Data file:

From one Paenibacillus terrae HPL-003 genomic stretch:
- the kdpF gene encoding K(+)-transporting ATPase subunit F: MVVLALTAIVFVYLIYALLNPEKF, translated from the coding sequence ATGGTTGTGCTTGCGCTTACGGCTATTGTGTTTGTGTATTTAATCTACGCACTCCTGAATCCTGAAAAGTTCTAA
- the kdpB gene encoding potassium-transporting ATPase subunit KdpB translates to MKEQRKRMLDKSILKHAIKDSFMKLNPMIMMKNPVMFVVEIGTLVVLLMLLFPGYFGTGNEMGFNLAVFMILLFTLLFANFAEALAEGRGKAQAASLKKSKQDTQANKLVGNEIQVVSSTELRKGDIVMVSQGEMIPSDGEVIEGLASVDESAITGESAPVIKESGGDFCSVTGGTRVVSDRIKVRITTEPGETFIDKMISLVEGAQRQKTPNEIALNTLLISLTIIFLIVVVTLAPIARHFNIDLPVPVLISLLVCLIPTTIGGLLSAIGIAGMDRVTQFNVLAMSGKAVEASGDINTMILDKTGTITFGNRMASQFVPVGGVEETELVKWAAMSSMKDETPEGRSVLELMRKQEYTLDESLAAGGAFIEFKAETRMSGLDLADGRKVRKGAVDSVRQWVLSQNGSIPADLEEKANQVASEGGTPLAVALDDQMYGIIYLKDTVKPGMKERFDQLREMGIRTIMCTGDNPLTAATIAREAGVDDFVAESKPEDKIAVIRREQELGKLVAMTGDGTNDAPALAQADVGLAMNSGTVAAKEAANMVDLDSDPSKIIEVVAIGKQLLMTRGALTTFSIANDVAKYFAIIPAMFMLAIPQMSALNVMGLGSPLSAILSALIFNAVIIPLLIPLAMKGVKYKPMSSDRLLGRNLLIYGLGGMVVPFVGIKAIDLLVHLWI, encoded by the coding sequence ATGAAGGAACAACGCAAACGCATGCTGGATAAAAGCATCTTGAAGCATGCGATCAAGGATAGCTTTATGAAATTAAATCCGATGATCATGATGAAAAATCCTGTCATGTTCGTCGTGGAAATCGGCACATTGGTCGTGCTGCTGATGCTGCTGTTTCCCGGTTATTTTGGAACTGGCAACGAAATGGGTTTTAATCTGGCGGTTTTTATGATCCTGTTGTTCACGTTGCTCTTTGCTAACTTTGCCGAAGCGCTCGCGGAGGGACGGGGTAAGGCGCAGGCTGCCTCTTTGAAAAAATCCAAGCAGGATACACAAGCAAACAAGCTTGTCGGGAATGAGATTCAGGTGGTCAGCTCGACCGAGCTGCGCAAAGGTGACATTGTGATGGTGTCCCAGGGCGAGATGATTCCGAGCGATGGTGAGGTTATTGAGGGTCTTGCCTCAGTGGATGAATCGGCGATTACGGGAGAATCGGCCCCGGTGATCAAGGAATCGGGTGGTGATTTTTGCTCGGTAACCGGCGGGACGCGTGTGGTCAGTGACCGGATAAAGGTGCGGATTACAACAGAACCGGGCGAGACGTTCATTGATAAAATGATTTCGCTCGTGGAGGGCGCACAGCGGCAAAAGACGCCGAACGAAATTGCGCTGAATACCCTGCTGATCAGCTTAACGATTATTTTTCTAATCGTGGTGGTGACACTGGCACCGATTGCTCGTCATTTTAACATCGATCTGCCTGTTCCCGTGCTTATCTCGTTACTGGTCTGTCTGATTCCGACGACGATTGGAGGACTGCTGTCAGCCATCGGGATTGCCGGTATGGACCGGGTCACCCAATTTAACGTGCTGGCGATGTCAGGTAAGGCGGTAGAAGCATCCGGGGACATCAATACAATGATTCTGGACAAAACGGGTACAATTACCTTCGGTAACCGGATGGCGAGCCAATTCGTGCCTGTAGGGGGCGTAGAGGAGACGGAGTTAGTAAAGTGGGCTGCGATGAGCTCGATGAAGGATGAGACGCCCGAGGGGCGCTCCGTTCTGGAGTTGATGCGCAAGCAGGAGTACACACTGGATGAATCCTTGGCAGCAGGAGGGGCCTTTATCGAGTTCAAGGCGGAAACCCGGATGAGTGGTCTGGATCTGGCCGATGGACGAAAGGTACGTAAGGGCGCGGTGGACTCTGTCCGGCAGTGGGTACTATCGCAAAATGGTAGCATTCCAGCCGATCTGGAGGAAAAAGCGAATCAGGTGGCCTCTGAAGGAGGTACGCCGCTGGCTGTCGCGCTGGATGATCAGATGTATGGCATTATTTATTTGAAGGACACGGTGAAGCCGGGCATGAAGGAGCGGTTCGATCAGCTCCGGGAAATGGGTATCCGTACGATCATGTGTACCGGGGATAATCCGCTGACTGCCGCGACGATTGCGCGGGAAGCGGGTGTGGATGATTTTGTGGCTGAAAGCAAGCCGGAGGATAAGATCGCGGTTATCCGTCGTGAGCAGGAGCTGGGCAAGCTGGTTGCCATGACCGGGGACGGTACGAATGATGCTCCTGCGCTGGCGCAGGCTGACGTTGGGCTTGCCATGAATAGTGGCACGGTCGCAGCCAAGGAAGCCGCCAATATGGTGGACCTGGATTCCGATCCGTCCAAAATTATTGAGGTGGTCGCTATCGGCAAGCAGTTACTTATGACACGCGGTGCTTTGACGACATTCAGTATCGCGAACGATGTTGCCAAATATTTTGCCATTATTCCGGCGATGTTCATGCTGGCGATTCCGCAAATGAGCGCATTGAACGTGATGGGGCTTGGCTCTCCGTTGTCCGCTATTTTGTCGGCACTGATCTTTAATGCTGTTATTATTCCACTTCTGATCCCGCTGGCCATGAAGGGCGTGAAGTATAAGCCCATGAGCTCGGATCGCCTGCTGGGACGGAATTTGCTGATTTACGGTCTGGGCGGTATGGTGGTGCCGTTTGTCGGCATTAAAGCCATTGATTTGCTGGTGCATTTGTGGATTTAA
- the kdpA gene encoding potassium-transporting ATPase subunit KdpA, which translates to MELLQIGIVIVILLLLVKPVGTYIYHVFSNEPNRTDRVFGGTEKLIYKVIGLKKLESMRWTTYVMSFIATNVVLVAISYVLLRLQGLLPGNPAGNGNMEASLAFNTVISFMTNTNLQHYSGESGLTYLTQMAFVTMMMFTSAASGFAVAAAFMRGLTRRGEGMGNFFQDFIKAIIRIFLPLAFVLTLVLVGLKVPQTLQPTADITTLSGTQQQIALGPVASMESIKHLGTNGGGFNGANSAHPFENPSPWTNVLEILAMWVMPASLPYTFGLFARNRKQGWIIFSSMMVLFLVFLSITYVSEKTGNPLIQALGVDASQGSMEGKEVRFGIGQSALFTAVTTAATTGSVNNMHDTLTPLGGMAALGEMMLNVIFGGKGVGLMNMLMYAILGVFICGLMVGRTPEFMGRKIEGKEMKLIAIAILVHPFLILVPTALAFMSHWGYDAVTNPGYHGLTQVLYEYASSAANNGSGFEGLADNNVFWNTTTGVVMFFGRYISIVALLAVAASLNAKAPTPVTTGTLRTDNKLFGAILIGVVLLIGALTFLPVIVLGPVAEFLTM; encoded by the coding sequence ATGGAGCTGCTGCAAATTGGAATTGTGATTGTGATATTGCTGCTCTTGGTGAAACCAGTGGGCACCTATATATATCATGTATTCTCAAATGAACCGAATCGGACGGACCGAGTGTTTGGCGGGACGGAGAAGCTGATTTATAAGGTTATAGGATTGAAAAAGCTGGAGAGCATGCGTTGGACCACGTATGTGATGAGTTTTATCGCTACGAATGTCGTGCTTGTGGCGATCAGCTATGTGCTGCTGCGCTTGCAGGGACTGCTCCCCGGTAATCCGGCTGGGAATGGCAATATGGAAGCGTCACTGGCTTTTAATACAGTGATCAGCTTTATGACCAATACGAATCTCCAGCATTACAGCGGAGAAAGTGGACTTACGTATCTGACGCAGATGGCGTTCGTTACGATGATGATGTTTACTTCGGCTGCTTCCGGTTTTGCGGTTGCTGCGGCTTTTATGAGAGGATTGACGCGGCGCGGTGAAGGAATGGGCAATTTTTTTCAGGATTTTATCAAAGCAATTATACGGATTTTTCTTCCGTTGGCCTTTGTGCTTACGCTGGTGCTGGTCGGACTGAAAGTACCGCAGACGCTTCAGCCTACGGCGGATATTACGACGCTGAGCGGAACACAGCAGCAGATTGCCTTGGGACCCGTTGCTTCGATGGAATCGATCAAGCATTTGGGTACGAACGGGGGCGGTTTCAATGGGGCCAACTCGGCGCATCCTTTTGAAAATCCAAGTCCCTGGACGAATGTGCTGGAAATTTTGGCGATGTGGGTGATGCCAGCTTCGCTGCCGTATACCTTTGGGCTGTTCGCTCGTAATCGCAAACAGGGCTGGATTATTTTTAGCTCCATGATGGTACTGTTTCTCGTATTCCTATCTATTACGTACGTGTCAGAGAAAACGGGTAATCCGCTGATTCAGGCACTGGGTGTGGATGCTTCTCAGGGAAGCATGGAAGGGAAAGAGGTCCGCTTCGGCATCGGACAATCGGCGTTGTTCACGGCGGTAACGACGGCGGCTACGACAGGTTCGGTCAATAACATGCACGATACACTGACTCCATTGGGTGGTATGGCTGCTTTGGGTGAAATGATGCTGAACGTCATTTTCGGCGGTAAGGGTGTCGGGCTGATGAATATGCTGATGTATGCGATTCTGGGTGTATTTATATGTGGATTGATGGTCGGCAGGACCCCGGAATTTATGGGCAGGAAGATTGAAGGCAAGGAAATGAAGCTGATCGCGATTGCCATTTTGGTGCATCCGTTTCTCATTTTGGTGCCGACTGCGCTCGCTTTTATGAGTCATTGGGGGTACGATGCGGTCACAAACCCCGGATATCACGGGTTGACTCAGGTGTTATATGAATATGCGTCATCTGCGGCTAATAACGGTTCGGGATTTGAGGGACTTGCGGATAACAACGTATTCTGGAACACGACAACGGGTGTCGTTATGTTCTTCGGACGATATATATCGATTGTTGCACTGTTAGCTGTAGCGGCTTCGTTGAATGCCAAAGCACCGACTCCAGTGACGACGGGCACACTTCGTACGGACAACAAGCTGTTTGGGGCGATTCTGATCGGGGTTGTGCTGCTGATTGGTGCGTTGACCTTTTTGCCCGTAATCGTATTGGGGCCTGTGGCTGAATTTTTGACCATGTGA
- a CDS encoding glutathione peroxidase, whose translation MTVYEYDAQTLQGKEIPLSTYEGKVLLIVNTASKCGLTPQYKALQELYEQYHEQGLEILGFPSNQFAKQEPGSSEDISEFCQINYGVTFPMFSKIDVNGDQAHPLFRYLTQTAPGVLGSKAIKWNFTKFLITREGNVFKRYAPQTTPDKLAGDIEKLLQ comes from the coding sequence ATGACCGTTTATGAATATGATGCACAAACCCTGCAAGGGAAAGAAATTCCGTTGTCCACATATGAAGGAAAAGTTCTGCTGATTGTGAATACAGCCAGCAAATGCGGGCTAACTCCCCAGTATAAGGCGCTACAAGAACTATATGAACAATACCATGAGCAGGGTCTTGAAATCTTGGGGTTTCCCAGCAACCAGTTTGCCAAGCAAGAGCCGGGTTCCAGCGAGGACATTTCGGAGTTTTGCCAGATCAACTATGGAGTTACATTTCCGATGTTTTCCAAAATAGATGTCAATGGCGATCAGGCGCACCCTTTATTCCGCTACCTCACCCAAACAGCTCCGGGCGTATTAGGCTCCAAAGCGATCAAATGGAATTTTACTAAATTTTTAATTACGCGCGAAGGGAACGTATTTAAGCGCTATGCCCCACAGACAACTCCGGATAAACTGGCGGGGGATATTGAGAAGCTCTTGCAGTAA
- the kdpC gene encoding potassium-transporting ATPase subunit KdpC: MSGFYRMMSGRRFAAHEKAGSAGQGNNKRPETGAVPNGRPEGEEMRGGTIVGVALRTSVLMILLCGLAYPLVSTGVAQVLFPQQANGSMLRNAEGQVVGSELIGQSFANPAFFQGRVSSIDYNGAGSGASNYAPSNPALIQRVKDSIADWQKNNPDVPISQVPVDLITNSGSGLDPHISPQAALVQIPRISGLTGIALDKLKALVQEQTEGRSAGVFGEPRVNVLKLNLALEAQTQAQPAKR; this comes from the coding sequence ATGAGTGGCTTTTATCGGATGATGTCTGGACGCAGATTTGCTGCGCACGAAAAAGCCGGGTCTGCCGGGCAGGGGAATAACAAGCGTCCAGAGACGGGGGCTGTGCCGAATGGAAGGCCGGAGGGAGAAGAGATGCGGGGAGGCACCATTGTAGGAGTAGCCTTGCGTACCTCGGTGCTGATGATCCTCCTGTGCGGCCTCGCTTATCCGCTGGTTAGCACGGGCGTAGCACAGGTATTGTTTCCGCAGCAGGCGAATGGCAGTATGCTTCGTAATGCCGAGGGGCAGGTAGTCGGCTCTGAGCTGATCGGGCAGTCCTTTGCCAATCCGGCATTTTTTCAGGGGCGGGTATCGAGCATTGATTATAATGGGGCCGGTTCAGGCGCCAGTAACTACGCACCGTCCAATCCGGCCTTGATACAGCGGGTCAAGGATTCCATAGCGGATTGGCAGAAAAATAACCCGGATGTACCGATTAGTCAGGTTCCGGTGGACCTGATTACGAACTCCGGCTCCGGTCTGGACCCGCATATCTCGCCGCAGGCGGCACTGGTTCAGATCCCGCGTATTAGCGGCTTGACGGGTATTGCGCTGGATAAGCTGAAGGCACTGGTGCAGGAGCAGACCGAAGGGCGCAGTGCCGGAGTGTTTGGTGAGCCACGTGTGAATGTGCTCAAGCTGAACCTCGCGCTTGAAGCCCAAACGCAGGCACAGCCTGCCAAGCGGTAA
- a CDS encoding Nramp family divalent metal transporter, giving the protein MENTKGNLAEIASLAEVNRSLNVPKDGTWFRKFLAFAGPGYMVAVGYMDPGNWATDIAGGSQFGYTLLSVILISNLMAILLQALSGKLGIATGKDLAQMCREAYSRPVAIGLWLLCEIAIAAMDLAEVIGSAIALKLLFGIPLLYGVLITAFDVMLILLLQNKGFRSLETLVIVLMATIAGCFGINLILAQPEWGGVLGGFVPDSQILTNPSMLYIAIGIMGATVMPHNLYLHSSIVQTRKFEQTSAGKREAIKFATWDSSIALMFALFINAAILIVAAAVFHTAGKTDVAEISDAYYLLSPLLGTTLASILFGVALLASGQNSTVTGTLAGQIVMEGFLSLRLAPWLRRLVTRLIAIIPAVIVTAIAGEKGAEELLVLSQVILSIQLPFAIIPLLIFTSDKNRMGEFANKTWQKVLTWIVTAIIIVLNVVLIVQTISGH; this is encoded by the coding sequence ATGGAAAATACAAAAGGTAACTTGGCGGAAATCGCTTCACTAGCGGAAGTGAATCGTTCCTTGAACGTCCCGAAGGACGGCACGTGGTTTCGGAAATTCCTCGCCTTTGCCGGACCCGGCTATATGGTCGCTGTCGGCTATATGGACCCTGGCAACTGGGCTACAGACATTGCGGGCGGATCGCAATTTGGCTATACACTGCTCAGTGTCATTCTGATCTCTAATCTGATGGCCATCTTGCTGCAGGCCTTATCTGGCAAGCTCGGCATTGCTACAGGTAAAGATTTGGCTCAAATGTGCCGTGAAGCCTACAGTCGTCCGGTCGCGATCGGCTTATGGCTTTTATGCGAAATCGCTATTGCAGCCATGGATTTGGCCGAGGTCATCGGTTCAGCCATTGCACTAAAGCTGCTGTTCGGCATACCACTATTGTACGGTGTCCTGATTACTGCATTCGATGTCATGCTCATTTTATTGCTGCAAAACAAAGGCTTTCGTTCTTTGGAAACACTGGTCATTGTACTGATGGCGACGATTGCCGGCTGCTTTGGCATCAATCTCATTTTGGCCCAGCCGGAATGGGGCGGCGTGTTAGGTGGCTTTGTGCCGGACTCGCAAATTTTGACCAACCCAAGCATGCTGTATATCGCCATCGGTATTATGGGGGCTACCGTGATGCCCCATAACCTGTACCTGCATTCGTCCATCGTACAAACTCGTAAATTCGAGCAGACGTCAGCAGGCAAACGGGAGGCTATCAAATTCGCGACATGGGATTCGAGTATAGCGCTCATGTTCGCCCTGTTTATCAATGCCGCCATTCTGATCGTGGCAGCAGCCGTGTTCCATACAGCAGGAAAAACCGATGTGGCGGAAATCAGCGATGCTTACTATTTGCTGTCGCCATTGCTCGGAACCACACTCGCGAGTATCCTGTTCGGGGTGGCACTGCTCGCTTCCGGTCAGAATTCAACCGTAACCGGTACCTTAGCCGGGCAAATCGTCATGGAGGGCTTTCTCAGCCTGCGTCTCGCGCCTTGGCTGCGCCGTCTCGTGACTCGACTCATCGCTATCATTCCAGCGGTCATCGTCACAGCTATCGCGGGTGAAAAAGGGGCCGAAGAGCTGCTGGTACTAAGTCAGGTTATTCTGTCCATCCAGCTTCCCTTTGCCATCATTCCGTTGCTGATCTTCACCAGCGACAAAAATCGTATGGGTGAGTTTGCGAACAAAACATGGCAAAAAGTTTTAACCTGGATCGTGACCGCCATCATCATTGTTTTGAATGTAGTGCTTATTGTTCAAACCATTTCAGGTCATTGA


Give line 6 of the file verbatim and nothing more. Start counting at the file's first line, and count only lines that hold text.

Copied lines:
- the kdpC gene encoding potassium-transporting ATPase subunit KdpC: MSGFYRMMSGRRFAAHEKAGSAGQGNNKRPETGAVPNGRPEGEEMRGGTIVGVALRTSVLMILLCGLAYPLVSTGVAQVLFPQQANGSMLRNAEGQVVGSELIGQSFANPAFFQGRVSSIDYNGAGSGASNYAPSNPALIQRVKDSIADWQKNNPDVPISQVPVDLITNSGSGLDPHISPQAALVQIPRISGLTGIALDKLKALVQEQTEGRSAGVFGEPRVNVLKLNLALEAQTQAQPAKR; this comes from the coding sequence ATGAGTGGCTTTTATCGGATGATGTCTGGACGCAGATTTGCTGCGCACGAAAAAGCCGGGTCTGCCGGGCAGGGGAATAACAAGCGTCCAGAGACGGGGGCTGTGCCGAATGGAAGGCCGGAGGGAGAAGAGATGCGGGGAGGCACCATTGTAGGAGTAGCCTTGCGTACCTCGGTGCTGATGATCCTCCTGTGCGGCCTCGCTTATCCGCTGGTTAGCACGGGCGTAGCACAGGTATTGTTTCCGCAGCAGGCGAATGGCAGTATGCTTCGTAATGCCGAGGGGCAGGTAGTCGGCTCTGAGCTGATCGGGCAGTCCTTTGCCAATCCGGCATTTTTTCAGGGGCGGGTATCGAGCATTGATTATAATGGGGCCGGTTCAGGCGCCAGTAACTACGCACCGTCCAATCCGGCCTTGATACAGCGGGTCAAGGATTCCATAGCGGATTGGCAGAAAAATAACCCGGATGTACCGATTAGTCAGGTTCCGGTGGACCTGATTACGAACTCCGGCTCCGGTCTGGACCCGCATATCTCGCCGCAGGCGGCACTGGTTCAGATCCCGCGTATTAGCGGCTTGACGGGTATTGCGCTGGATAAGCTGAAGGCACTGGTGCAGGAGCAGACCGAAGGGCGCAGTGCCGGAGTGTTTGGTGAGCCACGTGTGAATGTGCTCAAGCTGAACCTCGCGCTTGAAGCCCAAACGCAGGCACAGCCTGCCAAGCGGTAA